It is a Sunday


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Pic Credits : Dr Santosh Bakaya

 

It is a Sunday
There is grain on the street
Perhaps a pigeon will come

There are swings in the park
The school is closed
Perhaps a child will come to play

There are bougainvilleas in bloom
There is a breeze that hums
perhaps a butterfly may float here

Here is a street and a park
grain and flowers
swings and holidays
yet something is missing

The man who fed the pigeons
was shot here yesterday

Perhaps love will still come
one day

(C)Reena Prasad
Pic credit : Santosh Bakaya

Other Tongue


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Rat snake at Pazhakulam, Kerala                               Pic: Reena Prasad

Other Tongue


From being hissed at too much, we have become venom

gliding glibly over your bristles, our skin speaking a new language
you cannot decipher without a forked tongue

Feeding you your poison, remaining untouched at the core
Strengthened by the knowledge you lack
Mimicking your insecurities
but also mocking them while being subdued by the weight of your bones

The chains have shifted from soft bodies to minds mired in myths
pampered by obedience and shrunk from disuse
The knots are no longer where they were once put
The fabric has changed and the woman in it has ridden off

Liberty now moves like a breast drummed upon by the rain
and no longer wears heels, fishnet or your name
What you still clutch at is clay of your making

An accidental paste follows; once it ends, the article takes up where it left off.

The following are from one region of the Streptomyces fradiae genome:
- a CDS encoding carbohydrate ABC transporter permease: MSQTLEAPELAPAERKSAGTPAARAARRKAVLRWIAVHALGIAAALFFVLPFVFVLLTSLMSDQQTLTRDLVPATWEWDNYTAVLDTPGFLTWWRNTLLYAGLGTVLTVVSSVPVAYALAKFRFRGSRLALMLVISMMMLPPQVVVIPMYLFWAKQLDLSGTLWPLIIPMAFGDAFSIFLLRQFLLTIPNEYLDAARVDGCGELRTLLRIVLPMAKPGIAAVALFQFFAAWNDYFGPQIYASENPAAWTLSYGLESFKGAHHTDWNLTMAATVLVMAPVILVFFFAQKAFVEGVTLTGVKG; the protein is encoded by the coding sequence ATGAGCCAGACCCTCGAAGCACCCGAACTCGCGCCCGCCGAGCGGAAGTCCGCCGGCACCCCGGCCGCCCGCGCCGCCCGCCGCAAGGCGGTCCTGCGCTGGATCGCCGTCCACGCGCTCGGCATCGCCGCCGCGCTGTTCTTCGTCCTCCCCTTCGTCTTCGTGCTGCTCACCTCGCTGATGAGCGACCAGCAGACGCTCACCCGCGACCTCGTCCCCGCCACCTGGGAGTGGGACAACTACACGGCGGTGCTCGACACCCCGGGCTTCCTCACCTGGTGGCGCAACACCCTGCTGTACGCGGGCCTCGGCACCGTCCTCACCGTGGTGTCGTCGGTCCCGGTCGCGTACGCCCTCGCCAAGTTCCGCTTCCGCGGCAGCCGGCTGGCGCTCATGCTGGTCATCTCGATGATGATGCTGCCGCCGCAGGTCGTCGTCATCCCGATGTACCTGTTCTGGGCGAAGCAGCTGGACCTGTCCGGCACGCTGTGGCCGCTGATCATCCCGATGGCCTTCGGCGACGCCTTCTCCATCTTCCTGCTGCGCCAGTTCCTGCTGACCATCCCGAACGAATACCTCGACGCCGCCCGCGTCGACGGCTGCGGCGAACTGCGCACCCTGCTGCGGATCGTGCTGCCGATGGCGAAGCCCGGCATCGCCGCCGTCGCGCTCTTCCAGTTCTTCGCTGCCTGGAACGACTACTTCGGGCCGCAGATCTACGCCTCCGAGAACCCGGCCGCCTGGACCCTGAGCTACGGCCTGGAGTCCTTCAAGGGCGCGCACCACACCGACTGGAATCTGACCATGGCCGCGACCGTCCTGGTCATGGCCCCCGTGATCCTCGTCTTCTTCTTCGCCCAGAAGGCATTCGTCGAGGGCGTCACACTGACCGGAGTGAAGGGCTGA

How little you read of what we write on our skins!

©Reena Prasad
Published in the mini anthology on 19th August 2016
An Anthology of Poems Dedicated to World Humanitarian Day

Jasmine-Scented


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Pazhakulam, Kerala                                                              pic :ReenaPrasad

Jasmine-Scented


She waits impatiently for the deep pits can swallow no more

He comes drawn by the lure of quick money. At sunset, the deal is struck.
Three bars of Lux soap, two large bottles of kerosene and coconut oil,
a floor cleaning lotion, jasmine-scented (he insists on it) and 4000 rupees
change hands but no handshakes are expected or given. They vanish into opposite dusks.

She into the house to fasten every window and spray fragrant Oud.
He to the shop to binge on stuff that will quell reason and preserve his sanity.
The night soil stream gallops through sleeping backyards as a well-oiled drunk works diligently,
scooping up and surrendering all his rights, laughing and retching in turn at court orders
spraying kerosene over each load of shit he pulls up till the slabs are cemented back

A moonlight bath with the floor cleaner and a bar of soap